As a 29-year-old, I have the dubious honor of being part of a group that many marketing gurus and sociologists call “millennial.” Born in the 1980s (and extending to the mid-nineties, depending on which definition you use), we are 50-million1 strong and one of the most sought-after buying demographics in the market. From factories to news outlets, everyone is telling us that, as auto dealers, these are the buyers we need to focus on for future success, but the solutions offered can be elaborate or expensive ventures. Here, I offer a few simple hints on how to (and how not to) sell to my generation.

1. First of all, knock off the high-pressure sales tactics. We’ve been sold to since our childhood by fast-food chains and toy makers and have grown immune to the luster of “must act now” or “limited-time” offers. If we aren’t to the point where we are ready to make a decision, pushing us is only going to irritate us. A good salesperson knows when he has a deal that just needs a little bit of coaxing to put together; a bad salesperson will try to force the deal and lose us altogether in the process.

2. When you lose us, you lose our “friends.” I put friends in quotes for a reason—I personally have 275 “friends” on Facebook. I interact with about 20 on a regular basis; the rest are old classmates, friends of friends, old colleagues, etc. There are people on my page I haven’t spoken to in years, but I know intimate details of their lives. From getting haircuts to marital spats and kids’ scraped knees, I know the ins and outs of their everyday lives. You better believe their experience in buying a car will make it onto a social network. Sales managers: if you scoffed at the first bullet point, based on the worry of losing a sale by letting them walk, try pressuring them too hard. You are giving them an opportunity to vent to their closest 275 friends about how much you “suck,” and you will lose yourself that many more opportunities.

3. We don’t trust you. I suppose I’m not telling you anything new. After all, the man who coined the phrase, “We don’t trust anyone over 30,” (Jack Weinberg) is now in his 70s.2 However, where my generation differs is the wide range of resources at our fingertips. You need to be open and honest with us because we can easily catch you in a lie. Once you lose that credibility, you are toast. We have been taught for years that the car dealer will take advantage of us; surprise us by your no-nonsense approach and earn our trust. We don’t need a triple-net deal to buy from you over the next guy. We want to buy from the person that we like and treats us right.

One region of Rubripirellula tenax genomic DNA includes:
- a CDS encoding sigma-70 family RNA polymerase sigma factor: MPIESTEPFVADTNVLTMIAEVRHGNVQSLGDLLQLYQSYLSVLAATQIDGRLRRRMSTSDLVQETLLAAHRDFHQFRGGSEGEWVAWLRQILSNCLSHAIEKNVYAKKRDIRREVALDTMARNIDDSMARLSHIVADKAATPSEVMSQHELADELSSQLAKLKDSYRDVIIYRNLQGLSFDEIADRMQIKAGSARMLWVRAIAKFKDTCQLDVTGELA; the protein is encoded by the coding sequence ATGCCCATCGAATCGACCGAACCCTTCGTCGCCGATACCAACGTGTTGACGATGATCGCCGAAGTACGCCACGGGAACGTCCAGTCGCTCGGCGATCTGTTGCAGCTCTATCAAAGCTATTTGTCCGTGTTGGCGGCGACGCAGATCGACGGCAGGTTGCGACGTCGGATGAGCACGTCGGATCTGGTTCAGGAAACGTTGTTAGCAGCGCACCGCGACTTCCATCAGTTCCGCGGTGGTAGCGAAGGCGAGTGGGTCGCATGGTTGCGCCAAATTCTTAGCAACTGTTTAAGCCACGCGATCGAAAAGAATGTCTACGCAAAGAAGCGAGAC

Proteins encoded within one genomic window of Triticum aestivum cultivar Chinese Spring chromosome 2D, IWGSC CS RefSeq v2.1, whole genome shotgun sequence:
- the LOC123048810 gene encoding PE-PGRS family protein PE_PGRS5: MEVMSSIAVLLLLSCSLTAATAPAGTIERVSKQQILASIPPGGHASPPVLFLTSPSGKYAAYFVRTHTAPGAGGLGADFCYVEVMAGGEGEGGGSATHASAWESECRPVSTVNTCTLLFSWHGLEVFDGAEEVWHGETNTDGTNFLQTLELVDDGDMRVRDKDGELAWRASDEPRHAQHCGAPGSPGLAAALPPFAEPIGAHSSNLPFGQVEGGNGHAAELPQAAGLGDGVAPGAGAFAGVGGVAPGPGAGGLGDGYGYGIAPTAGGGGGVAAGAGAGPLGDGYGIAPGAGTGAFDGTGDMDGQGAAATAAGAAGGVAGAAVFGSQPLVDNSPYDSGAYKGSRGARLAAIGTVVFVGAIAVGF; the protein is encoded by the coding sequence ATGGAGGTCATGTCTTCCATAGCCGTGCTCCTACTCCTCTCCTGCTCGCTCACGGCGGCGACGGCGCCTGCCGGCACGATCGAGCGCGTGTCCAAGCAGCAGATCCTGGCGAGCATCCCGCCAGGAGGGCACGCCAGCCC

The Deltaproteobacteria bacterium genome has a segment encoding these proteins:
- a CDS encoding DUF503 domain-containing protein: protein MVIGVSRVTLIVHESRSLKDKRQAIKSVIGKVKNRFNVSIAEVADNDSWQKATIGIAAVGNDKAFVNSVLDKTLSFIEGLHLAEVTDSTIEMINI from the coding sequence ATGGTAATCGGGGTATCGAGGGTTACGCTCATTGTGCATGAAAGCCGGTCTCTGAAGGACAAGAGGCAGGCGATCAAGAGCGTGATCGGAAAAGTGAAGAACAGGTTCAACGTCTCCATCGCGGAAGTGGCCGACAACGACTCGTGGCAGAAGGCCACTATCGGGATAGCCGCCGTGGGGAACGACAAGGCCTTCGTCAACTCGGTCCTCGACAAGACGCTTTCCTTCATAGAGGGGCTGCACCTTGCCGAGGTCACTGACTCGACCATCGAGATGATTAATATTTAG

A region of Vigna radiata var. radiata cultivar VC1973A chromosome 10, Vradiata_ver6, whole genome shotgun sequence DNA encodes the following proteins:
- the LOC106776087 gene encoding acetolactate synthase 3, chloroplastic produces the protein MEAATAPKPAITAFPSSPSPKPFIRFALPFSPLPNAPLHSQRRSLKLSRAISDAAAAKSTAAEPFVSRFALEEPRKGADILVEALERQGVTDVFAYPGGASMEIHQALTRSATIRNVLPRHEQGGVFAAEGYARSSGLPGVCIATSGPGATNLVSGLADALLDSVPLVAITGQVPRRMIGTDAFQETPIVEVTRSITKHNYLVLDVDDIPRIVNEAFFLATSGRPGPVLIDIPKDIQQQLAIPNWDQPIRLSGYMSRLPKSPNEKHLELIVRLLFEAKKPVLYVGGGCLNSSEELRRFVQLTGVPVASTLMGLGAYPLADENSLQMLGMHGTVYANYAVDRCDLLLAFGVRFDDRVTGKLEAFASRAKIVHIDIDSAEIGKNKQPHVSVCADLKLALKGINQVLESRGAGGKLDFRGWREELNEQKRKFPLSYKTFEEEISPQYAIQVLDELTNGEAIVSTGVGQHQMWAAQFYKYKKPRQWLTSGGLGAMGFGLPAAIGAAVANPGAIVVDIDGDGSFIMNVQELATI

4. Follow up the way we want you to, not like you’ve been taught. My first job in sales taught me the mantra that all salespeople hold sacred; “Follow up, follow up, follow up until they buy or they die!” Great for rallying a sales meeting; horrible for customer satisfaction. I have been repeatedly thanked by customers who appreciate my salespeople not badgering them like other salespeople from other dealerships had. Calling every day, twice a day, is not effective for two reasons: it’s intrusive and it’s easily ignored. Ninety-four percent of millennials have cells phones,1 and 83 percent of us keep them on or next to our beds while sleeping.1 A phone is practically an appendage as far as we are concerned! If you are calling us and not getting a response, it’s because we simply don’t want to talk to you or you aren’t speaking our language. A phone conversation takes time out of our day or gives you an opportunity to pressure us. Text messages, on the other hand, are fast and easy. We can read and respond to a text in the time it typically takes to get a call answered, and we can do it wherever and whenever is convenient for us. Stop calling and start texting—you’ll be amazed.

5. Finally, don’t be afraid to put a few millennials on your staff. Yes, we have a reputation for being slackers, and some of us get the reputation honestly. But who is better to sell to us than one of our own? With the right support, we can be very innovative and productive members of your sales force. Besides, we don’t know the “old tactics.”

1. “Millennials: A Portrait of Generation Next.” Pew Research Center. February 2010. Available online at

2. “Don’t Trust Anyone Over 30, unless it’s Jack Weinberg.” Berkley Daily Planet. 6 April 2000. Available online at

Vol. 9, Issue 5 

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